The band sat down with Popdust to talk about their unconventional recording process
Listening to the work of the Canadian trio Loving is as relaxing as a warm bath.
Their–what the band calls "accidental"– debut EP was an under-appreciated indie gem in 2016. Recorded entirely on an 8-track tape deck, its chalky lo-fi production and minimalist songwriting was infectiously soothing. "Angry weather in my head, you know the gentle hunter is fed," Jessie Henderson croons on "The Not Real Lake," encapsulating the inner workings of a frustrated starving artist. It's all rather autobiographical and relatively coarse for a reason. The band admits their EP was born from a quandary. "I think there is something special about not really knowing what you're doing but keeping at it until you're happy," said Jessie's brother David Henderson. The trio's debut album, If I Am Only My Thoughts, which comes out today, was created with a little more focus, though not much. "The creative process was quite slow and broken up," Jessie said. "We definitely got a little lost re-recording things for a while." Even so, the result is a haunting debut that's as atmospheric as their previous effort, but with a little more refinement. The band sat down with Popdust to talk more about their recording process and what it's like to finally put out a debut album.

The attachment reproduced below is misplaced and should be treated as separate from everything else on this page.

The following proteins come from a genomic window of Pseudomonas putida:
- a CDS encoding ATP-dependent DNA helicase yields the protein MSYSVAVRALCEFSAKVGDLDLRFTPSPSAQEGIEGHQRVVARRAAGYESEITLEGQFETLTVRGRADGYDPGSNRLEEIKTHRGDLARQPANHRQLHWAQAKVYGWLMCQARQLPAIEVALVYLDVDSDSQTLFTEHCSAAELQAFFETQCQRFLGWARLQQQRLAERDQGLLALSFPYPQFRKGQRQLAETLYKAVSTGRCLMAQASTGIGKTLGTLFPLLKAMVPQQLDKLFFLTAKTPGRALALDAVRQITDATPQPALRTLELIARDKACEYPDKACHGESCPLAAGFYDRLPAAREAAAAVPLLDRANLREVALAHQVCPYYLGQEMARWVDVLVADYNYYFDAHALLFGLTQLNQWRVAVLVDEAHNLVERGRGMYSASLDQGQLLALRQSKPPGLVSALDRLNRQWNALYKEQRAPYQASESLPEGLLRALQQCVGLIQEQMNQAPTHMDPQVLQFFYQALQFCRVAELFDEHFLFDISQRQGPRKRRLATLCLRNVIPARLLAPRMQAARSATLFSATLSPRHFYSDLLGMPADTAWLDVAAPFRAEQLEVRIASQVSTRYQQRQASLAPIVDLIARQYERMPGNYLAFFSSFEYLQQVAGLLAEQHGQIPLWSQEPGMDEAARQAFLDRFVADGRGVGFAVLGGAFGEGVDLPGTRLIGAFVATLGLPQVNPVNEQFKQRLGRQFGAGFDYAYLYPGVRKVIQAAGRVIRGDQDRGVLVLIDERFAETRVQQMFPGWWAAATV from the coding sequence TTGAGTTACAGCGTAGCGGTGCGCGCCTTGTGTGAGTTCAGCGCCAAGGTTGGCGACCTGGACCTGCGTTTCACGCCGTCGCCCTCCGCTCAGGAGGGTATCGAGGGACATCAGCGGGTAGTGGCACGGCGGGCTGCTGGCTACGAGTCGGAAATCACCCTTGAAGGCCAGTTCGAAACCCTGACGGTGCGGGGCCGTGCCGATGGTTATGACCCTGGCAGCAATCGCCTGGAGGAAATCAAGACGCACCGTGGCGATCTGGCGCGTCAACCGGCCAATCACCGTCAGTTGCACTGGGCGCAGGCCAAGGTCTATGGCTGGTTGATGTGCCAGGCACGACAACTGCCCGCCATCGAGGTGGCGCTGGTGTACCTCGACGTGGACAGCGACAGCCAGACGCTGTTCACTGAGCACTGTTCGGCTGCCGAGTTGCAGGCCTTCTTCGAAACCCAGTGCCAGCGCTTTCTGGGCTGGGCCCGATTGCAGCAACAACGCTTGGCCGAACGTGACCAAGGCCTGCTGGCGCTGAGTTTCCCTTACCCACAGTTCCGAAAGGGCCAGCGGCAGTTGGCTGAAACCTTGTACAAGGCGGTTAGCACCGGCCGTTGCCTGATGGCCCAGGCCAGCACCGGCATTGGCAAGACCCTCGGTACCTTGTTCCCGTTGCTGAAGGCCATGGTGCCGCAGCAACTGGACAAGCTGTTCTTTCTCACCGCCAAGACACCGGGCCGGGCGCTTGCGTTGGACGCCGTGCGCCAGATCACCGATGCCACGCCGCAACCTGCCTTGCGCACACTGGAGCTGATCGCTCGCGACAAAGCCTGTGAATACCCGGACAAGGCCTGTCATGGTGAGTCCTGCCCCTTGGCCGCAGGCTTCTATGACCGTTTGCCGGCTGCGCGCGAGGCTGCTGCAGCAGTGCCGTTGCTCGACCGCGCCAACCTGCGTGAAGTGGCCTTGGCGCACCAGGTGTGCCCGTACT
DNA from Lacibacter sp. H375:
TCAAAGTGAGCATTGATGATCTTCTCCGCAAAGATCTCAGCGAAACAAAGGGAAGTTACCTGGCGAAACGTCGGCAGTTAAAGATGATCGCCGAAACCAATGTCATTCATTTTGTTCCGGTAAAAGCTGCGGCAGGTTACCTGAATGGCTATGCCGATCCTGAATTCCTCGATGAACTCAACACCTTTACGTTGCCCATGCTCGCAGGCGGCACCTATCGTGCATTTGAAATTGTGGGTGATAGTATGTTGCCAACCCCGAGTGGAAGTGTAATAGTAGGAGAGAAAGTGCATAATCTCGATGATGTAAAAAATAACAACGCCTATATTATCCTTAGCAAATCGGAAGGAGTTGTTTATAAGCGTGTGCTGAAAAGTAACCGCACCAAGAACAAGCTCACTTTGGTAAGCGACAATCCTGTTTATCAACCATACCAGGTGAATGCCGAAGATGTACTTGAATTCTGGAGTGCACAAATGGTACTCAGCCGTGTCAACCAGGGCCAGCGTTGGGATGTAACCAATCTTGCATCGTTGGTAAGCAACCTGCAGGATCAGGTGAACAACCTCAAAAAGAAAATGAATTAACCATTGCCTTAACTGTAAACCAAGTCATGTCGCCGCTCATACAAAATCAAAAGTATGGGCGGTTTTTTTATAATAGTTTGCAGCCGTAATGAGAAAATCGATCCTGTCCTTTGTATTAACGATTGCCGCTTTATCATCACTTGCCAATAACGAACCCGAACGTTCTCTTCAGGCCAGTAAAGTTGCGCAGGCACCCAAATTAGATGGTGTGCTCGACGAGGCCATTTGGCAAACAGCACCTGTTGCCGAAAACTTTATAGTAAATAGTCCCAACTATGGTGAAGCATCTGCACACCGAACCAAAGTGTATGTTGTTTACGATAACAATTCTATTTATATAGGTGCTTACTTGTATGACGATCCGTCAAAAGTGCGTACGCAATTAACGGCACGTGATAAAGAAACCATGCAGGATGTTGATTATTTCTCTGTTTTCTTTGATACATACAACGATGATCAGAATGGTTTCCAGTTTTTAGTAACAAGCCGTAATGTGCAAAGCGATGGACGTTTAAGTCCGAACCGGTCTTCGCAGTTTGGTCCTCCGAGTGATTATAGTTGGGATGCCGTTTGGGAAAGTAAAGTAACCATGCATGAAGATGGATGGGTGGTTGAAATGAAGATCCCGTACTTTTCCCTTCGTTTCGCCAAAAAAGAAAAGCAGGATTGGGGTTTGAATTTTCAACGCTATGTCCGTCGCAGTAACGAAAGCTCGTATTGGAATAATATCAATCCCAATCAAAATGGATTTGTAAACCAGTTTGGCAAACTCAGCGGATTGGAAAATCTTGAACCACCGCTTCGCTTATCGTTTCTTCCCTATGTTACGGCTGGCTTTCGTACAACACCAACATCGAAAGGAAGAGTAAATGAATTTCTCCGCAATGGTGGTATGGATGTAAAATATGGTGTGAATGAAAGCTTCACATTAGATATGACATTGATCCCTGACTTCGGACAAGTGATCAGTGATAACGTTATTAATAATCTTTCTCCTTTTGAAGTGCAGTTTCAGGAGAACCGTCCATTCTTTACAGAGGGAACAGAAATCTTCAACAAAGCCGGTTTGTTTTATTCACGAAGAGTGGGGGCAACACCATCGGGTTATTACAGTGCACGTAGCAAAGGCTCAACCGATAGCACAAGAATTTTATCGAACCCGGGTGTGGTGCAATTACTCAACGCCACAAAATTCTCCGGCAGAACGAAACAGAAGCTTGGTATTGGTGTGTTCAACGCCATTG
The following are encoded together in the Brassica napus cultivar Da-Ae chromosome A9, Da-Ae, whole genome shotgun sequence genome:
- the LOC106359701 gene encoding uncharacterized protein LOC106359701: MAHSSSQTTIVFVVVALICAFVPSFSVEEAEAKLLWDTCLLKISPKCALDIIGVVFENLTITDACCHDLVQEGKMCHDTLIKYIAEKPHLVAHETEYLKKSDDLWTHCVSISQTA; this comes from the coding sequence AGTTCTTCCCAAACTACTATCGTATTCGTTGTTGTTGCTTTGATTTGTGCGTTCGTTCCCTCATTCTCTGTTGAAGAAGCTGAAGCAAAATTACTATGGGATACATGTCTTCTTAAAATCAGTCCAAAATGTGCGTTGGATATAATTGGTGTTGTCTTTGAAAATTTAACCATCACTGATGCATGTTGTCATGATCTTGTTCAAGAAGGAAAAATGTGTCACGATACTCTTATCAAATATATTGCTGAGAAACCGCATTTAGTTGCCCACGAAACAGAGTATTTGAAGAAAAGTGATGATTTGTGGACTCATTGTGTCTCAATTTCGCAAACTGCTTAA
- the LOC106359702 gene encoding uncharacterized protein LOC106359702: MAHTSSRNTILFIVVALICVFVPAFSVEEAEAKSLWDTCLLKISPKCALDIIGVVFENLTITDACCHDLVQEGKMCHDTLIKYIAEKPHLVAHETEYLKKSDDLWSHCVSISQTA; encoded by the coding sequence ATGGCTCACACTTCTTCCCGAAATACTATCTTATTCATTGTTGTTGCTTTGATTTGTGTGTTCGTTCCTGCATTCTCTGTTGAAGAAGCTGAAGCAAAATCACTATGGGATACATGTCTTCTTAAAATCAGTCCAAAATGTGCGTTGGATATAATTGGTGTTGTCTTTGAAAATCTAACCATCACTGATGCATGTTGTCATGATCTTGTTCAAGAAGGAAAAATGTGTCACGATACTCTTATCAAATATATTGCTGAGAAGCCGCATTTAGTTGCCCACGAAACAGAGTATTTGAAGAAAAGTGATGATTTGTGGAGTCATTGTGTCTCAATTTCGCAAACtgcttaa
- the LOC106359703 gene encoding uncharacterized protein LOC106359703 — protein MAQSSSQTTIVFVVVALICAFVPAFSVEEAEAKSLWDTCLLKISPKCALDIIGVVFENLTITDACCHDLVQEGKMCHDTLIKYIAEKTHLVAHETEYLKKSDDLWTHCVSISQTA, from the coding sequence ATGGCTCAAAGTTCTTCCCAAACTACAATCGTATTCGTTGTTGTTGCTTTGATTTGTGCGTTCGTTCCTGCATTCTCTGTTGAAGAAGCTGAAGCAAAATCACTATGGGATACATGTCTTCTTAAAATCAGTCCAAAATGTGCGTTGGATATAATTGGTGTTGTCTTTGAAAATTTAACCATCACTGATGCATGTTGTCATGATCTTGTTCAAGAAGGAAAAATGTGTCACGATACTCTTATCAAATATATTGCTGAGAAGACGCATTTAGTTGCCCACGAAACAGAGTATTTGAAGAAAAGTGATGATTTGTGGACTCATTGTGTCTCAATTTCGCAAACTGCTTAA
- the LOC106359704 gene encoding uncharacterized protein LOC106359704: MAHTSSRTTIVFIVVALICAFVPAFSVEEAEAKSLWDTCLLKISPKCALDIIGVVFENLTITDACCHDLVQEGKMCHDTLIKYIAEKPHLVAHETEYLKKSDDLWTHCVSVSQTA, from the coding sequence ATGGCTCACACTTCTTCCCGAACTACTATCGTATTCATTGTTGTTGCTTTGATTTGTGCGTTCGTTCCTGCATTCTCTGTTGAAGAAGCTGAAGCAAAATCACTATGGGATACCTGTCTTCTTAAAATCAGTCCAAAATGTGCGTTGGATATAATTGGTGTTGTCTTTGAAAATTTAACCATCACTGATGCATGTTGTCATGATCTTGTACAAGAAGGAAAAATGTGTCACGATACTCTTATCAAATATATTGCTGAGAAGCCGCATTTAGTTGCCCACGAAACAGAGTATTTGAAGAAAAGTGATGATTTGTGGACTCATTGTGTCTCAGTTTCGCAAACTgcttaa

Did you approach the recording process for your debut differently than your previous work?
J: "The EP came together pretty much by accident, and we hadn't really set out to create an album, so there wasn't much of a method. This album was more collaborative and plodding. We knew we wanted to make an LP, and we were much more engaged with exploring."
What was the creative process like for the album. Is it more focused thematically?
J: "It began with an escapist recording stint on a small gulf island here in BC, but really the bulk of the album was pieced together over the course of a year and a half in David's home studio. We would have periods of devotion and focus but they were broken up fairly regularly by other engagements. I wouldn't say there is a theme or conceptual focus, but the songs document a particular period of time."
Did you guys feel any pressure this time around since this is your debut project?
J: "I don't think we really felt any pressure, or if we did it certainly didn't have productive results. Of course, all of the general pressures that anyone feels when they set out to make something were in attendance, like is this good enough? Why am I even making this?"
What inspired you guys to create the sound you've curated over the years?